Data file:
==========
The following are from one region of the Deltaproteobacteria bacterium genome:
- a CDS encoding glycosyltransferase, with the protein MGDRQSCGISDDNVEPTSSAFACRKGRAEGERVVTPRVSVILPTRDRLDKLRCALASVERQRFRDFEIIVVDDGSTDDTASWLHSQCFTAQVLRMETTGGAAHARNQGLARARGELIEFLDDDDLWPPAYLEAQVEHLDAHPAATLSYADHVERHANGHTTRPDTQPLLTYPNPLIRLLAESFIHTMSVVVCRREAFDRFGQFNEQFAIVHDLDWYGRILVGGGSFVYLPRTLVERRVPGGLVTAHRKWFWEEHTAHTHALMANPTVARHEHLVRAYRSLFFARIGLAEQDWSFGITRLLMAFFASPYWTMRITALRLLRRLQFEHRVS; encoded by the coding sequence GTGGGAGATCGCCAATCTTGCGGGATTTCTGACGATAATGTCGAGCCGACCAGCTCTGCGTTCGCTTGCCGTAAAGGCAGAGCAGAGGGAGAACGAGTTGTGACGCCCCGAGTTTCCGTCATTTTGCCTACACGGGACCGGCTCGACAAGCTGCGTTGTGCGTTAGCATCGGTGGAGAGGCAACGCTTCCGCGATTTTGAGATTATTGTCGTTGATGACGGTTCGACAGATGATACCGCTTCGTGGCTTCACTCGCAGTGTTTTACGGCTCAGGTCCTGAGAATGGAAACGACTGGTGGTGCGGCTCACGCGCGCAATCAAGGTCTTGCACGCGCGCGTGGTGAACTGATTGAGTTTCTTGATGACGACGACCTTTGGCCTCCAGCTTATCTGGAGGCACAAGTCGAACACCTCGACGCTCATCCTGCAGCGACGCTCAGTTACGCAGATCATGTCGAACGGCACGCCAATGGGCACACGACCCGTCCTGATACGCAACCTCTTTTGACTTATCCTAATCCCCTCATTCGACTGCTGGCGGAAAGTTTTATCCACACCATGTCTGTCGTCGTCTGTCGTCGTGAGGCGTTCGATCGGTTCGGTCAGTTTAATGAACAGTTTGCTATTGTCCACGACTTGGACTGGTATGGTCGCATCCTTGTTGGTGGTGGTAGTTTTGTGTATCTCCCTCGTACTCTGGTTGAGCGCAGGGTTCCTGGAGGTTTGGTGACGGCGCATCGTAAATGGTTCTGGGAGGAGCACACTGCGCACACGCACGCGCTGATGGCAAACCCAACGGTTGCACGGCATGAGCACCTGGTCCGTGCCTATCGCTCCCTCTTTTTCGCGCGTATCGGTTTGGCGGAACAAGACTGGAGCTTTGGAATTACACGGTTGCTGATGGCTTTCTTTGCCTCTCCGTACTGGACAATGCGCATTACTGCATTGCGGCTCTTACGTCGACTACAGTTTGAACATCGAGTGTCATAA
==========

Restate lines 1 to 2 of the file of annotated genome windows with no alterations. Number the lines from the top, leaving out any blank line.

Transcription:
The following are from one region of the Deltaproteobacteria bacterium genome:
- a CDS encoding glycosyltransferase, with the protein MGDRQSCGISDDNVEPTSSAFACRKGRAEGERVVTPRVSVILPTRDRLDKLRCALASVERQRFRDFEIIVVDDGSTDDTASWLHSQCFTAQVLRMETTGGAAHARNQGLARARGELIEFLDDDDLWPPAYLEAQVEHLDAHPAATLSYADHVERHANGHTTRPDTQPLLTYPNPLIRLLAESFIHTMSVVVCRREAFDRFGQFNEQFAIVHDLDWYGRILVGGGSFVYLPRTLVERRVPGGLVTAHRKWFWEEHTAHTHALMANPTVARHEHLVRAYRSLFFARIGLAEQDWSFGITRLLMAFFASPYWTMRITALRLLRRLQFEHRVS; encoded by the coding sequence GTGGGAGATCGCCAATCTTGCGGGATTTCTGACGATAATGTCGAGCCGACCAGCTCTGCGTTCGCTTGCCGTAAAGGCAGAGCAGAGGGAGAACGAGTTGTGACGCCCCGAGTTTCCGTCATTTTGCCTACACGGGACCGGCTCGACAAGCTGCGTTGTGCGTTAGCATCGGTGGAGAGGCAACGCTTCCGCGATTTTGAGATTATTGTCGTTGATGACGGTTCGACAGATGATACCGCTTCGTGGCTTCACTCGCAGTGTTTTACGGCTCAGGTCCTGAGAATGGAAACGACTGGTGGTGCGGCTCACGCGCGCAATCAAGGTCTTGCACGCGCGCGTGGTGAACTGATTGAGTTTCTTGATGACGACGACCTTTGGCCTCCAGCTTATCTGGAGGCACAAGTCGAACACCTCGACGCTCATCCTGCAGCGACGCTCAGTTACGCAGATCATGTCGAACGGCACGCCAATGGGCACACGACCCGTCCTGATACGCAACCTCTTTTGACTTATCCTAATCCCCTCATTCGACTGCTGGCGGAAAGTTTTATCCACACCATGTCTGTCGTCGTCTGTCGTCGTGAGGCGTTCGATCGGTTCGGTCAGTTTAATGAACAGTTTGCTATTGTCCACGACTTGGACTGGTATGGTCGCATCCTTGTTGGTGGTGGTAGTTTTGTGTATCTCCCTCGTACTCTGGTTGAGCGCAGGGTTCCTGGAGGTTTGGTGACGGCGCATCGTAAATGGTTCTGGGAGGAGCACACTGCGCACACGCACGCGCTGATGGCAAACCCAACGGTTGCACGGCATGAGCACCTGGTCCGTGCCTATCGCTCCCTCTTTTTCGCGCGTATCGGTTTGGCGGAACAAGACTGGAGCTTTGGAATTACACGGTTGCTGATGGCTTTCTTTGCCTCTCCGTACTGGACAATGCGCATTACTGCATTGCGGCTCTTACGTCGACTACAGTTTGAACATCGAGTGTCATAA